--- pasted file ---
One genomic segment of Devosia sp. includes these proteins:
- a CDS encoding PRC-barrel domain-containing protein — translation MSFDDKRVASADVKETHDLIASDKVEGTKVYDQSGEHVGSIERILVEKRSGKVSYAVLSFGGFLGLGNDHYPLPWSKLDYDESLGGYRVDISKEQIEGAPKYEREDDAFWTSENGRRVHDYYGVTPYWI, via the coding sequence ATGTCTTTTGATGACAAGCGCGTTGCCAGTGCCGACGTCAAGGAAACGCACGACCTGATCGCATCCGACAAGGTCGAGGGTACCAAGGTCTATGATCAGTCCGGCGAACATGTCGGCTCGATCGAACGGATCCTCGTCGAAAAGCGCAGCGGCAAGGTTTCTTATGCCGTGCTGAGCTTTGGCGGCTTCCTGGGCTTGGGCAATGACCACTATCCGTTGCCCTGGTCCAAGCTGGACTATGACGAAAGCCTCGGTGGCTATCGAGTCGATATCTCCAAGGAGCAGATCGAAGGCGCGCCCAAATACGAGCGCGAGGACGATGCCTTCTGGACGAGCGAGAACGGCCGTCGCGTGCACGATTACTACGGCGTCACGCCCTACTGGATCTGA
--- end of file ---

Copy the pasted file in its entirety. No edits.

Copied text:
One genomic segment of Devosia sp. includes these proteins:
- a CDS encoding PRC-barrel domain-containing protein — translation MSFDDKRVASADVKETHDLIASDKVEGTKVYDQSGEHVGSIERILVEKRSGKVSYAVLSFGGFLGLGNDHYPLPWSKLDYDESLGGYRVDISKEQIEGAPKYEREDDAFWTSENGRRVHDYYGVTPYWI, via the coding sequence ATGTCTTTTGATGACAAGCGCGTTGCCAGTGCCGACGTCAAGGAAACGCACGACCTGATCGCATCCGACAAGGTCGAGGGTACCAAGGTCTATGATCAGTCCGGCGAACATGTCGGCTCGATCGAACGGATCCTCGTCGAAAAGCGCAGCGGCAAGGTTTCTTATGCCGTGCTGAGCTTTGGCGGCTTCCTGGGCTTGGGCAATGACCACTATCCGTTGCCCTGGTCCAAGCTGGACTATGACGAAAGCCTCGGTGGCTATCGAGTCGATATCTCCAAGGAGCAGATCGAAGGCGCGCCCAAATACGAGCGCGAGGACGATGCCTTCTGGACGAGCGAGAACGGCCGTCGCGTGCACGATTACTACGGCGTCACGCCCTACTGGATCTGA